As Metro Wraps Up Public Outreach on Westside Subway, Beverly Hills Readies for a Fight

A "protest sign" via Century City Subway/Facebook

Last week, battle lines were drawn between the City of Beverly Hills, the Beverly Hills Unified School District and Metro over the location and routing of the Westside Subway. While Metro held a series of public meetings to show the results of their environmental studies, the last of the three hearings turned into a sort of rally against the project in Beverly Hills. For those scoring at home, Streetsblog has the highlights from last week.

A Tale of Two Studies:

In short hand, journalists often refer to opposition “from Beverly Hills” when discussing opponents of the current proposed route for the Westside Subway.  In truth, there are two government bodies, Beverly Hills Unified School District and the City of Beverly Hills (City Council, Mayor and staff,) that are waging separate campaigns against the tunneling project.  There does appear to be some coordination between the two, but they are also acting independently.

The Beverly Hills Unified School District paid for their own “deep bore” study of faults underneath the Beverly Hills High School.  The conclusions of that study will be unveiled in the next two weeks.

The City of Beverly Hills paid for a pair of reports analyzing the Geological studie by Metro that states that a station at Santa Monica Boulevard in Century City is unsafe and one at Avenue of the Stars and Constellation Avenue is not.  The second route requires tunneling under a portion of the Beverly Hills High School Campus.  One report is by Exponen, the other is by Shannon and Wilson.  Metro has copies of both reports and is “working on a response.”

The first report, by Shannon and Wilson, questions Metro’s methodology, but basically says that tunneling under the high school shouldn’t be a problem.  This report was not released with a lot of fanfare:

Tunneling Beneath Beverly Hills High School – The proposed tunnel crown is approximately  50 to 70 feet below the existing ground surface along the BHHS campus. The tunnel is therefore  not likely to directly impact the campus facilities (as we understand their current use). The  proposed BHHS underground parking garage could be constructed above the tunnel to a  maximum depth of about 30 to 50 feet below grade, leaving at least 20 feet of undisturbed soil  above the tunnels. Risks associated with ground loss during construction, vibrations during  construction and operation, and hazards from methane and other gasses should be mitigated by  the design and plans and specifications for the project.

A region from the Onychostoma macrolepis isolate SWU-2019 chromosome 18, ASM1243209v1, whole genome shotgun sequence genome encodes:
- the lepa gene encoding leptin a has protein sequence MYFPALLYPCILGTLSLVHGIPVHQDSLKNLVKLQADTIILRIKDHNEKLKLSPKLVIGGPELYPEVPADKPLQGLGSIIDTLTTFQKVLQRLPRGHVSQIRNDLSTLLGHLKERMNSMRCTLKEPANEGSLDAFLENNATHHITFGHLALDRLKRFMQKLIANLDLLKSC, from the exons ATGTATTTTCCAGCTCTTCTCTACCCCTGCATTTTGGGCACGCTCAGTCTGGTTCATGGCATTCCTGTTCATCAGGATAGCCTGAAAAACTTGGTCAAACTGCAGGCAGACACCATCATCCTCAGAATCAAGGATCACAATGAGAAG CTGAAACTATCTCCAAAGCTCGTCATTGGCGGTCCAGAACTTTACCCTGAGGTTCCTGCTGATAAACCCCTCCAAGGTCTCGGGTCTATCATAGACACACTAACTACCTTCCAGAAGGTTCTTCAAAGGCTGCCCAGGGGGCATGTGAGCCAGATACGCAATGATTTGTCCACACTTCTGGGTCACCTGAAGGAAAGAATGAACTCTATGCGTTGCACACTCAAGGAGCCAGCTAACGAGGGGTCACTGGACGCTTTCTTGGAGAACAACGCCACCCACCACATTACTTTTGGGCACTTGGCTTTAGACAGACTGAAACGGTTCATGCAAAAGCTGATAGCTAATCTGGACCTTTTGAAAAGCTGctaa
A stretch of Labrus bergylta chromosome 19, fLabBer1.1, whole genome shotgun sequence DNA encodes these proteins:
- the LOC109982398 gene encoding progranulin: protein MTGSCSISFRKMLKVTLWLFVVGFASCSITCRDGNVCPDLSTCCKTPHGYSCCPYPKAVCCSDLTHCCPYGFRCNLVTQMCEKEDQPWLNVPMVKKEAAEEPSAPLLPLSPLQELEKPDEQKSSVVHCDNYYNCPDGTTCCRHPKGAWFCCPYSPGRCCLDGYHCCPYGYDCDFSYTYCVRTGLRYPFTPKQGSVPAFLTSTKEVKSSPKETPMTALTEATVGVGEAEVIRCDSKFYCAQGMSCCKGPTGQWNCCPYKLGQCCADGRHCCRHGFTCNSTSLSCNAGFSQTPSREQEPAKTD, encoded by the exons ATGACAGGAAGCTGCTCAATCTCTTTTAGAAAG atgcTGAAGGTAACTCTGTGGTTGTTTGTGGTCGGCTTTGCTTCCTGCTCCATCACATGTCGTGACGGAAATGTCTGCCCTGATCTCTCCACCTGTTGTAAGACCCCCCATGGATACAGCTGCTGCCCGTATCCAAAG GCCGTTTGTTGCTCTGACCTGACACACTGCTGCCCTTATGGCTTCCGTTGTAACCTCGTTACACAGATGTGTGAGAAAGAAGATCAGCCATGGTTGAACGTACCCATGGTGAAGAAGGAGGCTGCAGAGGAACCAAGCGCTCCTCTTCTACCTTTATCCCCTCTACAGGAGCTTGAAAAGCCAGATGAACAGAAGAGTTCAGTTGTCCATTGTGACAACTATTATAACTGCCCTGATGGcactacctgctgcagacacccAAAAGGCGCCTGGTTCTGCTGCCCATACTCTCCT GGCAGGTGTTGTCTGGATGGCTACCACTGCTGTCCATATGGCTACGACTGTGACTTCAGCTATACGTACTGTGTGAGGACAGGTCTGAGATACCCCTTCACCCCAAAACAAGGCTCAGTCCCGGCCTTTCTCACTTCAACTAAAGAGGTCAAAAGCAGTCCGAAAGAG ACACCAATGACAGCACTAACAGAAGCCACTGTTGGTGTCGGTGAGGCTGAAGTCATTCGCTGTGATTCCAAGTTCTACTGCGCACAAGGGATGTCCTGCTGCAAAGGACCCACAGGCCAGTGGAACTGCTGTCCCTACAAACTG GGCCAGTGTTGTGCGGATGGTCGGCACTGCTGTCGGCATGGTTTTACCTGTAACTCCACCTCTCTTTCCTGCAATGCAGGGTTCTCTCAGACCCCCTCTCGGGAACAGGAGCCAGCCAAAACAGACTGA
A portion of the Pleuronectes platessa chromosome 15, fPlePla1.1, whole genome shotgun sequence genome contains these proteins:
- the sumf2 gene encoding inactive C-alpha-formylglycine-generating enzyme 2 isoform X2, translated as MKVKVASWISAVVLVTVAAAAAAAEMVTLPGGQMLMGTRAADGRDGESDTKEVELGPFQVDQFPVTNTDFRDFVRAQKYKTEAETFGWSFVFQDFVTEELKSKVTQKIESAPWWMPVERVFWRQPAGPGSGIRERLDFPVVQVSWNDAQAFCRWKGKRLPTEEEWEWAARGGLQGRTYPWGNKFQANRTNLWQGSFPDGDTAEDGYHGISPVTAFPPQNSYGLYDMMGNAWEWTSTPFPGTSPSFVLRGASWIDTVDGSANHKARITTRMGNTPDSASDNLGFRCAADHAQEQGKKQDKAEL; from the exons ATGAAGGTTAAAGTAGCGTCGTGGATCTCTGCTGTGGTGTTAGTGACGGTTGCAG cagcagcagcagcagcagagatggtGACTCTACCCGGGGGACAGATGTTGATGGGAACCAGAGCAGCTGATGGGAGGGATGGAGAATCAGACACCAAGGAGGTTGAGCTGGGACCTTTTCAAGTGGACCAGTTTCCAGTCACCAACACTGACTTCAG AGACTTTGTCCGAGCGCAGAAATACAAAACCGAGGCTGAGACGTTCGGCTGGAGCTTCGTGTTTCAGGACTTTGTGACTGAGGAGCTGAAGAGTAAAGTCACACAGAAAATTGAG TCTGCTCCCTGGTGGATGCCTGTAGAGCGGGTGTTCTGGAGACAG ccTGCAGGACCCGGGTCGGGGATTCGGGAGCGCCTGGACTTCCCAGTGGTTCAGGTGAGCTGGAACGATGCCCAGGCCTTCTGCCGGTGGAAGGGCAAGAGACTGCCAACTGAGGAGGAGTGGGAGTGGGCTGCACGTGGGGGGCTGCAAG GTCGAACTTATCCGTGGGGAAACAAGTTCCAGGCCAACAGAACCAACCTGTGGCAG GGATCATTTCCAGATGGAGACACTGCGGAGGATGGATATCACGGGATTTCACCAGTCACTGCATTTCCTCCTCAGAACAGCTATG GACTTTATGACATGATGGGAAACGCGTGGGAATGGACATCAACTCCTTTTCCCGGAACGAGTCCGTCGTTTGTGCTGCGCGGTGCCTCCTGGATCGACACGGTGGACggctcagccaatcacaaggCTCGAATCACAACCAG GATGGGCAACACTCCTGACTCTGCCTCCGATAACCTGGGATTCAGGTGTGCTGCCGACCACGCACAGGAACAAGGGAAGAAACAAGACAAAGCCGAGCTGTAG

The Beverly Hills Courier announced the results of Exponent’s review in its understated style, blaring “Complete Exponent Review of MTA Study – Independent Experts Rip MTA as “Simplistic, Inadequate, Failed.”  The Exponent Study, available here, goes through Metro’s reports and repeatedly asks further questions and calls for longer and greater study of the risks involved tunneling under a high school or anywhere near fault lines.  Here’s a quick sample of the report:

Given the list and nature of identified hazards, it is clear that the incremental risk from tunneling  under the BHHS is non-zero. It is not clear why the Metro-commissioned reports fail to  quantify or even qualitatively characterize this increased risk level to demonstrate risk  acceptability. Without quantification and comparison of potential risks for both the alternative tunnel alignment options (Constellation Boulevard or Santa Monica Boulevard), it is not  possible to make a sound assessment and decide as to which alternative tunnel alignment option  imposes a higher risk and which risk mitigation measures may be appropriate.

Perhaps the Metro staff or consultants have prepared such risk assessments and do have a basis  to conclude that the “risks associated with tunneling under the [Beverly Hills] High School,  including but not limited to the following: risk of settlement, noise, vibration, risks from oil  wells on the property, impact to use of the school as an emergency evacuation center, and  overall risk to student faculty and community” are indeed low, but simply have not provided the  City or Exponent with the detailed risk assessment reports from such studies.

New Assembly Member Will Oppose Subway Under the High School

The "new" 50th

Currently, Beverly Hills’ Assembly Member is Mike Feuer, who is leaving his post in Sacramento to run for City Attorney.  Even if he were staying, redistricting has put Beverly Hills in a new Assembly District, the 50th, which doesn’t have an incumbent Assemblyman.  All four of the major candidates were on the radio in Beverly Hills last week.  All four vowed to oppose any subway alignment running underneath Beverly Hills High School.

Patch reports:

Democrats Betsy Butler, Torie Osborn, Richard Bloom and Republican Brad Torgan all appeared on the program Inside Beverly Hills, a public affairs show produced by the Beverly Hills city government. The program is hosted by local journalist Rudy Cole, who told Patch that he asked the candidates their views on Metro’s plans to tunnel under BHHS as part of the Westside Subway Extension.

“All four candidates agreed that the subway route should not go under the high school,” Cole said.

Legislators can always create mischief for projects they don’t like, so it’s possible that going from the pro-Subway Feuer to an Assemblyman against the currently proposed route could make trouble for Metro in the short- and long-term.  However, it’s also possible that the Assemblyman does little except write letters stating his position.  The next step is to ask each candidate how they would oppose the subway route, if at all.

Public Meeting in Beverly Hills Turns Into Anti-Subway Rally